The long-running rift over federal involvement in insurance regulation was evident today at a hearing held by the House Financial Services Committee.
The committee called a roster of witnesses from the insurance industry to testify about H.R. 2609, the Federal Insurance Office Act of 2009. The act, sponsored by Rep. Paul Kanjorski (D Pa.), would create an insurance office within the Treasury Department.
“The credit meltdown highlighted the lack of expertise within the federal government regarding the insurance industry, especially during the collapse of American International Group and last year’s turmoil in the bond insurance markets,” Kanjorski said in his opening remarks. “My bill would rectify these shortcomings and promote stability in our insurance markets.”
While all witnesses endorsed the concept of a centralized repository of insurance regulatory expertise, opinions differed markedly on what the exact purview of a Federal Insurance Office (FIO) should be. This tension is reflected in the several name changes the bill, and the office it will create, have undergone recently. Previous incarnations of the bill proposed creating an Office of Insurance Information (OII) or an Office of National Insurance (ONI).
Testifying on behalf of the Property Casualty Insurers Association of America, Janice Abraham, president and CEO of Chevy Chase, Md.-based United Educators Insurance, said the scope of the proposed FIO has expanded too much since the bill’s inception.
“The intent of the initial proposals was to coordinate federal and international insurance policy,” Abraham said. “However the recent drafts create a potential for regulatory mission creep over time. The Committee should take care to ensure that the FIO’s mission and powers are limited to addressing gaps in federal and international policymaking coordination.”
Indeed, many opponents of an optional federal charter for insurers have expressed concern that legislation mandating creation of federal insurance regulator was a stalking horse for establishment of an OFC.
Spencer Houldin, president of Washington Depot Conn.-based Ericson Insurance, voiced such a concern when speaking on behalf of the Independent Insurance Agents & Brokers of America (IIABA).
“Although IIABA strongly supports state insurance regulation and would oppose any effort to undermine that system, we recognize the benefits that can be achieved by establishing a non-regulatory body at the federal level that is able to review industry data, advise federal officials on critical insurance issues, and coordinate efforts on international insurance matters,” said Houldin. “It is imperative, however, that any statute authorizing the establishment of an insurance information office be designed carefully and with the proper safeguards and not ‘set the stage’ for federal insurance regulation. Therefore, any overt or subtle efforts to make the insurance office look more like a regulatory body or to set it up to become a forerunner to federal regulation would force us to vigorously oppose any such proposal.”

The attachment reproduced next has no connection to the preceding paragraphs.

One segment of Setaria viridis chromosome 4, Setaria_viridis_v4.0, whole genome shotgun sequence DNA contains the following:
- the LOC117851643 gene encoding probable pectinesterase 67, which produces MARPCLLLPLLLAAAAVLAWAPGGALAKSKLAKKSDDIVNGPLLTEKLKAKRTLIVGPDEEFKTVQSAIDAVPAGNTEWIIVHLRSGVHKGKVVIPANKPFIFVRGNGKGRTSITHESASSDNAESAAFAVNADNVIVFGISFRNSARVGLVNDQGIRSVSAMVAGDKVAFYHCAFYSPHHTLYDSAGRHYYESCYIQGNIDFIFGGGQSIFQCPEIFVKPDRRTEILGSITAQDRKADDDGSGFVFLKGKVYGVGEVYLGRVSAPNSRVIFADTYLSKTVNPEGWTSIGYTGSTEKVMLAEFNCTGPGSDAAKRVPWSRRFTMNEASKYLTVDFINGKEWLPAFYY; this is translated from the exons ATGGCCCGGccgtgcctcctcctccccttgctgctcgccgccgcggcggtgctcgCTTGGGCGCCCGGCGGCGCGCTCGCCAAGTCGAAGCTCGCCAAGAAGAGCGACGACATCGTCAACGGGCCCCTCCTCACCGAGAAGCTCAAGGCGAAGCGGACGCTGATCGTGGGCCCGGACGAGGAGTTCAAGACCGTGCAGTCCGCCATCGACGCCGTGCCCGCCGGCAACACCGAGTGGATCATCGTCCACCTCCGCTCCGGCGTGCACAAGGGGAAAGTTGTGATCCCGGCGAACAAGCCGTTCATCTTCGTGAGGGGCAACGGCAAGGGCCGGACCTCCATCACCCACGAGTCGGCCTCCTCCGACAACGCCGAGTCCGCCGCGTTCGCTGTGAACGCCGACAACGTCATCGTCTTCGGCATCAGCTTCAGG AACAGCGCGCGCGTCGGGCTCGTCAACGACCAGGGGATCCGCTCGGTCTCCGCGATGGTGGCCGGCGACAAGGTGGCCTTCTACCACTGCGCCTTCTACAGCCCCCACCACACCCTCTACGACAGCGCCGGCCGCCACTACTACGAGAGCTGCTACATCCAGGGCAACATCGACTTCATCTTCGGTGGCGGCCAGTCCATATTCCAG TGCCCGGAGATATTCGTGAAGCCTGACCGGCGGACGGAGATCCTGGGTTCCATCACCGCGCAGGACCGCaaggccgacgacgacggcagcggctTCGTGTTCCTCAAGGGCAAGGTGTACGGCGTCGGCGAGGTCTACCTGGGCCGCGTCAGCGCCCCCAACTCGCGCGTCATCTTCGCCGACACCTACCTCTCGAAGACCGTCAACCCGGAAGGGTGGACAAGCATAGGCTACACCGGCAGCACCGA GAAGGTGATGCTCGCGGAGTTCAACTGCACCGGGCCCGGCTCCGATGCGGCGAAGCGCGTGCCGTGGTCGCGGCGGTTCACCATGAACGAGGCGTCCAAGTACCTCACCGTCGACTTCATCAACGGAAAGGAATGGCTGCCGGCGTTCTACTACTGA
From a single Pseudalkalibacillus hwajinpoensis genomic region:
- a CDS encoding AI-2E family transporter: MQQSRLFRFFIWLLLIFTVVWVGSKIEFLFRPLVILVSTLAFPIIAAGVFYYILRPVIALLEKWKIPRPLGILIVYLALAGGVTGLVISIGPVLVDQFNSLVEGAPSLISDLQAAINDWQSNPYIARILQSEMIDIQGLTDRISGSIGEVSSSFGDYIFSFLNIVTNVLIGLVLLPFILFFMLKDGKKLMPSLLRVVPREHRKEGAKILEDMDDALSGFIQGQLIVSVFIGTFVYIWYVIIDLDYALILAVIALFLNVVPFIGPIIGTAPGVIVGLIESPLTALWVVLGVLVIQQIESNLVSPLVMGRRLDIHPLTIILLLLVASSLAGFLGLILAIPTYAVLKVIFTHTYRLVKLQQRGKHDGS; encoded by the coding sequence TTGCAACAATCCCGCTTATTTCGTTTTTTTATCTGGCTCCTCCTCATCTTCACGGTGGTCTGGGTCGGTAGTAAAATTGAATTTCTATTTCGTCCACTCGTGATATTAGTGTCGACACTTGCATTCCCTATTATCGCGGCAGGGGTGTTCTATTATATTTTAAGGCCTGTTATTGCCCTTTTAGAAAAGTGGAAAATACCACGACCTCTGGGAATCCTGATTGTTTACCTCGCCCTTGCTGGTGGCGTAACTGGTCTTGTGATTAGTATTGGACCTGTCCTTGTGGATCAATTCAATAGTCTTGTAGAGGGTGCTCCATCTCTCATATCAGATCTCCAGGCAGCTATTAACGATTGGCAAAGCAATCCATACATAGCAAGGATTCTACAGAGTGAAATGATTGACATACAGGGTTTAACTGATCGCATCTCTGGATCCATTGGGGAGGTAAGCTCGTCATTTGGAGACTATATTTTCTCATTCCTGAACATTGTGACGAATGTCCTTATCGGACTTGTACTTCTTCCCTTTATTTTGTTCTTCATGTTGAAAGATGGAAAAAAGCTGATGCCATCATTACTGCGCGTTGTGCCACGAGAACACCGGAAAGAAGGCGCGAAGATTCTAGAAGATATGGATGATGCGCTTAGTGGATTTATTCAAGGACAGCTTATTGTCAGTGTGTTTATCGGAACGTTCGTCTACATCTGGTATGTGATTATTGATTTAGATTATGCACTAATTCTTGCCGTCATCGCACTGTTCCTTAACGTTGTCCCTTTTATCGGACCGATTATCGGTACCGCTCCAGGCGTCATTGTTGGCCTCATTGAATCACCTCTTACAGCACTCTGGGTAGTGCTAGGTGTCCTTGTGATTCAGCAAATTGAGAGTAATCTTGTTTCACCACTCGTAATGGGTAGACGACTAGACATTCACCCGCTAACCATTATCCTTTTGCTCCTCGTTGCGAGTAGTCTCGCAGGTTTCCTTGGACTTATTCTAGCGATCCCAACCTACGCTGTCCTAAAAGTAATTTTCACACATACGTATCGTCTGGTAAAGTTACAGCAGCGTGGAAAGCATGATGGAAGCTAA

Proponents of a federal presence countered the FIO is a minimal step and necessary to update the insurance regulatory system. “Establishing such an office—properly empowered—represents a necessary first step in ensuring that the essential role of insurance is recognized at the national level, and that the federal governments retains the ability to preserve a viable insurance market and maintain competitiveness in a changing global economy,” J. Stephen Zielezienski, SVP & General Counsel, American Insurance Association, testified.
Dennis Herchel, AVP and Counsel for Boston-based Massachusetts Mutual Life Insurance Co., suggested even broader powers be entrusted to the FIO, given the widespread fervor on the part of regulators to squelch systemic risk.
“Given the breadth of the Administration’s proposed response to the financial crisis and the applicability of that response to insurers, we believe it is imperative that the status and role of the FIO within the federal systemic risk regime be strengthened beyond what has been proposed,” said Herchel, there on behalf of the American Council of Life Insurers. “We believe the FIO should be elevated in status so that it can participate actively and effectively with federal financial industry regulators, including a systemic risk regulator, under any new systemic risk regulatory paradigm that may be implemented.”
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